Ultrasound-stimulated microbubble enhancement of radiation treatments: endothelial cell function and mechanism
Azza A. Al-Mahrouki1, Emily Wong1 and Gregory J. Czarnota1,2
1 Department of Radiation Oncology, and Physical Sciences, Sunnybrook Health Sciences Centre and Sunnybrook Research Institute, Toronto, Ontario, Canada
2 Departments of Radiation Oncology and Medical Biophysics, University of Toronto, Toronto, Ontario, Canada
Gregory J. Czarnota, email:
Keywords: Endothelial cells, bubbles, radiation, ultrasound, ceramide
Received: October 20, 2015 Accepted: December 10, 2015 Published: December 15, 2015
Endothelial cell death caused by novel microbubble-enhanced ultrasound cancer therapy leads to secondary tumour cell death. In order to characterize and optimize these treatments, the molecular mechanisms resulting from the interaction with endothelial cells were investigated here.
Endothelial cells (HUVEC) were treated with ultrasound-stimulated microbubbles (US/MB), radiation (XRT), or a combination of US/MB+XRT. Effects on cells were evaluated at 0, 3, 6, and 24 hours after treatment. Experiments took place in the presence of modulators of sphingolipid-based signalling including ceramide, fumonisin B1, monensin, and sphingosine-1-phosphate. Experimental outcomes were evaluated using histology, TUNEL, clonogenic survival methods, immuno-fluorescence, electron microscopy, and endothelial cell blood-vessel-like tube forming assays.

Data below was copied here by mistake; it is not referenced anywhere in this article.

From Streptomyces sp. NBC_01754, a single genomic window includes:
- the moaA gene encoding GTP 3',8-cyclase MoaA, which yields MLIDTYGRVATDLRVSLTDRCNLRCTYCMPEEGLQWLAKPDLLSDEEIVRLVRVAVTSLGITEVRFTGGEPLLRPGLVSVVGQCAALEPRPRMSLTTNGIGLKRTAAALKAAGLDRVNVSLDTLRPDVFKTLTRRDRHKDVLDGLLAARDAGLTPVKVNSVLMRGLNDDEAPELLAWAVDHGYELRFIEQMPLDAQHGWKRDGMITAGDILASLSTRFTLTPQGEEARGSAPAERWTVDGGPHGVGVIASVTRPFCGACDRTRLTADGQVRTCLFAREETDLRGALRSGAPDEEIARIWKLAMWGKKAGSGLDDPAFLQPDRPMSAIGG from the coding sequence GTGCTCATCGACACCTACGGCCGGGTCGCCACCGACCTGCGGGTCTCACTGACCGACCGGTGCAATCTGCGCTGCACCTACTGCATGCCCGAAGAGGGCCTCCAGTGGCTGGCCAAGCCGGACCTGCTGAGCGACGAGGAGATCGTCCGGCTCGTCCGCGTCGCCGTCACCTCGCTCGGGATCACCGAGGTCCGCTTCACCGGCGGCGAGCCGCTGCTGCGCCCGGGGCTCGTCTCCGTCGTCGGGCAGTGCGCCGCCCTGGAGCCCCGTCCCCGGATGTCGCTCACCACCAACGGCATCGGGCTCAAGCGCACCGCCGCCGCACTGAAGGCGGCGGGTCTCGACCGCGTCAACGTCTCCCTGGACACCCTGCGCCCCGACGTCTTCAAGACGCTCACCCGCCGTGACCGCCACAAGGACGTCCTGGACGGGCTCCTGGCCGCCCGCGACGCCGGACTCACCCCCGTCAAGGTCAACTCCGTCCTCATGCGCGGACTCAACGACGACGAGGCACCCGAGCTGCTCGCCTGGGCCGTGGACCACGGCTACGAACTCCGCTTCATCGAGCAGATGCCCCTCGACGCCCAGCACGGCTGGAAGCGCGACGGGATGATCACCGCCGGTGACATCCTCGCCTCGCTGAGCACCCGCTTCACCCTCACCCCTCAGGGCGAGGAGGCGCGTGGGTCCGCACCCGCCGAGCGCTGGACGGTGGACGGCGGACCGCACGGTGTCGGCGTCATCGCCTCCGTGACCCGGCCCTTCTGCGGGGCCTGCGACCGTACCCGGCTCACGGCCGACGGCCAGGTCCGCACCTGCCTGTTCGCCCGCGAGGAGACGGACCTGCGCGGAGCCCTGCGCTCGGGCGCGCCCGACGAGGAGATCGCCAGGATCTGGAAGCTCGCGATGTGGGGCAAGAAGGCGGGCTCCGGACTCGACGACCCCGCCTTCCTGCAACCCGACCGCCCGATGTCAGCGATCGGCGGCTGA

Fewer cells survived after treatment using US/MB+XRT compared to either the control or XRT. The functional ability to form tubes was only reduced in the US/MB+XRT condition in the control, the ceramide, and the sphingosine-1-phosphate treated groups. The combined treatment had no effect on tube forming ability in either the fumonisin B1 or in the monensin exposed groups, since both interfere with ceramide production at different cellular sites.
In summary, experimental results supported the role of ceramide signalling as a key element in cell death initiation with treatments using US/MB+XRT to target endothelial cells.